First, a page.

Nestled deep in the heart of the western highlands, Momostenango, Guatemala, annually hosts a variety of customary, ritual dance-dramas performed during the féria, the public festival dedicated to Santiago Apóstol, the patron saint of the community. This lecture explores how contemporary events in Guatemala, such as the recently ended armed conflict, the consolidation and spread of globalized mass culture, and the rise of transnational migration to the United States have contributed to the development of new forms of religious worship, often expressed as dances. Primary to this talk will be a discussion of how indigenous K’iche’ Maya draw on foreign pop culture images to produce local meaning during the féria and which meanings are shared within society through public ceremonial life.
About Rhonda Taube
Dr. Rhonda Taube incorporated her love of Mesoamerican art into a career as a professor of Art History at Riverside City College. She holds a Ph.D. from the University of California, San Diego and MA and BA degrees in Art History from North Illinois University. Dr. Taube’s research involves the contemporary K’iche’ Maya response to neo-liberalism, trans-nationalism, and globalization as enacted through community festivals and performance.
She is currently working on a book covering her years of fieldwork in the highland Guatemala community of Momostenango, Guatemala, where she has explored the theme of K’iche’ Maya dances and ritual. From 2008-2012, she served as an academic consultant and assistant producer on the award-winning documentary about highland Guatemala, Gods and Kings. Dr. Taube’s recent publications include: co-editing Mesoamerican Figurines: Small-Scale Indices of Large-Scale Social Phenomena, in which she also co-authored a chapter with Karl Taube titled “The Beautiful, the Bad, and the Ugly: Aesthetics and Morality in Maya Figurines.” Other publications include “Manufacturing Identity: Mask-Making and Performance in Postwar Highland Guatemala” (Latin American Perspectives); “Visualizing Identity in the 21st Century Guatemalan Highlands: New Directions in K’iche Masked Performance” (Indigenous Religion and Cultural Performance in the New Maya World); “The Ideal and the Symbolic: Use of Shared Orientational Space in Contemporary Highland Maya Performance” (Maya Imagery, Architecture, and Activity: Space and Spatial Analysis in Art History); and “Sexuality in Mesoamerican Figurines” (The Encyclopedia of Human Sexuality).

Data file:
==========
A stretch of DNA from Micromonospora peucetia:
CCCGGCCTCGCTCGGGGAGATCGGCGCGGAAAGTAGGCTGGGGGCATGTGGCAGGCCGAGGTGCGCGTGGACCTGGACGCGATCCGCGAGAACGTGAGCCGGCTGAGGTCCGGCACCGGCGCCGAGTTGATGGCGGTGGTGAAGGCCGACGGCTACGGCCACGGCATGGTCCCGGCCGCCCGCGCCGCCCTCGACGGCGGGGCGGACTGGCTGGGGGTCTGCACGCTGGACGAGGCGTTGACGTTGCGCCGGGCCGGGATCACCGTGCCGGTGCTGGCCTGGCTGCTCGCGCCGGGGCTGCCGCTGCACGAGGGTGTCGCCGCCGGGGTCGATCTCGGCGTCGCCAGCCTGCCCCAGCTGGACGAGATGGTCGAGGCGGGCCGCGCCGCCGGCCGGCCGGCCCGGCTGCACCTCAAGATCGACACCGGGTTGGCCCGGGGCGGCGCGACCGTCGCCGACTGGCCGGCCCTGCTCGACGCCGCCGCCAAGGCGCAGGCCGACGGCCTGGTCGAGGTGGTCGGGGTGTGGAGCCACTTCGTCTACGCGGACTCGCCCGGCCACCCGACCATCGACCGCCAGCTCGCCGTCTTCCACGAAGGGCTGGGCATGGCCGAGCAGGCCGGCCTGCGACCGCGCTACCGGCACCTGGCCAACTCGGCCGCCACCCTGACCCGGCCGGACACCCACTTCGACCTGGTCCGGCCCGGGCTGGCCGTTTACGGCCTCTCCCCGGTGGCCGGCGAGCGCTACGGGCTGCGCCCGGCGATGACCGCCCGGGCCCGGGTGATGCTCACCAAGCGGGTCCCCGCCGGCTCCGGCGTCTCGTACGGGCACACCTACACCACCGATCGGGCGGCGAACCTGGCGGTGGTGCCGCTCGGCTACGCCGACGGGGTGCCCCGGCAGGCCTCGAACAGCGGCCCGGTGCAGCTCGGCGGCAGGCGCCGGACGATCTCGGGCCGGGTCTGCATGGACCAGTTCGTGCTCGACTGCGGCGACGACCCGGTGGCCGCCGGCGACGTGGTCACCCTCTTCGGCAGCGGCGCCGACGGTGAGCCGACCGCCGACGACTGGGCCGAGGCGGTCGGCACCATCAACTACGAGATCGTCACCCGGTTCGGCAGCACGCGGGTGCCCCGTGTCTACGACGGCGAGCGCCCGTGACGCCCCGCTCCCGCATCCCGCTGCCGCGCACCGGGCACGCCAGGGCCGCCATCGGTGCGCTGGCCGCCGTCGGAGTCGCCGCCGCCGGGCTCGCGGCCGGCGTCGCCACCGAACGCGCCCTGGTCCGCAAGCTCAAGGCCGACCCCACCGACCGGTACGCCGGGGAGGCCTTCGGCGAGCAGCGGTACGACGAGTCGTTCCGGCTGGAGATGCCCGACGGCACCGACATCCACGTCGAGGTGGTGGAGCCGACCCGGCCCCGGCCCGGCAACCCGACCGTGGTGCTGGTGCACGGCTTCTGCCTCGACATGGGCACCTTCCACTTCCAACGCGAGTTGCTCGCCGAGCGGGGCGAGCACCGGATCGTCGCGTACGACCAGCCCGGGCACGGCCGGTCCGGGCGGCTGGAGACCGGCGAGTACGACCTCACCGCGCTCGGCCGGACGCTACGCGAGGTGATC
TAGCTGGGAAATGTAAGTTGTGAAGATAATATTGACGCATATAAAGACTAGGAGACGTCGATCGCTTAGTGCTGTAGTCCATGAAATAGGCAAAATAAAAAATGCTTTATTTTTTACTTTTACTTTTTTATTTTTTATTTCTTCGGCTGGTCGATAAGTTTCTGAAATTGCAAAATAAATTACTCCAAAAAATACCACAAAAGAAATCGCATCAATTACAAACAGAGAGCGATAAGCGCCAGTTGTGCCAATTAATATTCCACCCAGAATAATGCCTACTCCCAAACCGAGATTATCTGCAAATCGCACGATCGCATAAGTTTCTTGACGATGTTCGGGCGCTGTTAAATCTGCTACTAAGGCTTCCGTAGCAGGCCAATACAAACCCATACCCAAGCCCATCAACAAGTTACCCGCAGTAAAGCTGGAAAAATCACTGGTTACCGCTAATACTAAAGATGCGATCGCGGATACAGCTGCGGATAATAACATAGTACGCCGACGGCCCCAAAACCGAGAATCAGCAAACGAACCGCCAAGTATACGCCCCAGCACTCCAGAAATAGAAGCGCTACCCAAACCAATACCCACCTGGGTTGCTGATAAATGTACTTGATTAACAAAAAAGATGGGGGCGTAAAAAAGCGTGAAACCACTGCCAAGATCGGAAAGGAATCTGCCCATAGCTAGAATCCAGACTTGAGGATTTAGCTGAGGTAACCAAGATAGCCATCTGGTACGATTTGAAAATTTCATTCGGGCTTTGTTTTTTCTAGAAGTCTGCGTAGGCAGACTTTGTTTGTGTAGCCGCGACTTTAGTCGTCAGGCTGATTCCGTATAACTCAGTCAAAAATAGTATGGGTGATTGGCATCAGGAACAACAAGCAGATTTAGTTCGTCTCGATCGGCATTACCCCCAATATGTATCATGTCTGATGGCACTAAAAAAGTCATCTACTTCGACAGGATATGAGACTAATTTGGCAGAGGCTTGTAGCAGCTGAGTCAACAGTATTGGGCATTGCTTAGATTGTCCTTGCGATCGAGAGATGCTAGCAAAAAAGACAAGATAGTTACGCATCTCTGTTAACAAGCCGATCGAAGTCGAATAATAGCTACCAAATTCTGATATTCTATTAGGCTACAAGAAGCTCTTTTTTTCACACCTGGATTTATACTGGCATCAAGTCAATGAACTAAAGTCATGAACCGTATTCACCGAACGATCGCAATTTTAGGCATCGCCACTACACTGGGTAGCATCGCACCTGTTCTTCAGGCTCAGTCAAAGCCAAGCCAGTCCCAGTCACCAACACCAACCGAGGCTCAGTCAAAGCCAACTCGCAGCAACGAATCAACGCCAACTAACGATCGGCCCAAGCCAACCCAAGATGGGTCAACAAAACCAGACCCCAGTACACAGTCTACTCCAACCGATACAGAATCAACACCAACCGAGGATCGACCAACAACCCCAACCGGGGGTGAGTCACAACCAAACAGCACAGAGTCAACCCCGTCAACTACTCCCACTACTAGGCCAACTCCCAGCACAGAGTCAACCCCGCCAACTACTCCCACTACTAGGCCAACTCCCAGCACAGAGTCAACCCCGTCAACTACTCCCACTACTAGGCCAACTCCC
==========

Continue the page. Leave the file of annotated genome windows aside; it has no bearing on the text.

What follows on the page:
Related Exhibition: Guatemalan Masks: Selections from the Jim and Jeanne Pieper Collection
Traditional Guatemalan dance-dramas come to life in a vivid installation of eighty wood masks depicting animals, folk personae, and historical figures that are deeply rooted in Guatemalan religiosity and popular culture. With some examples dating back a century or more, the masks offer insights into how the dances articulate community identities.
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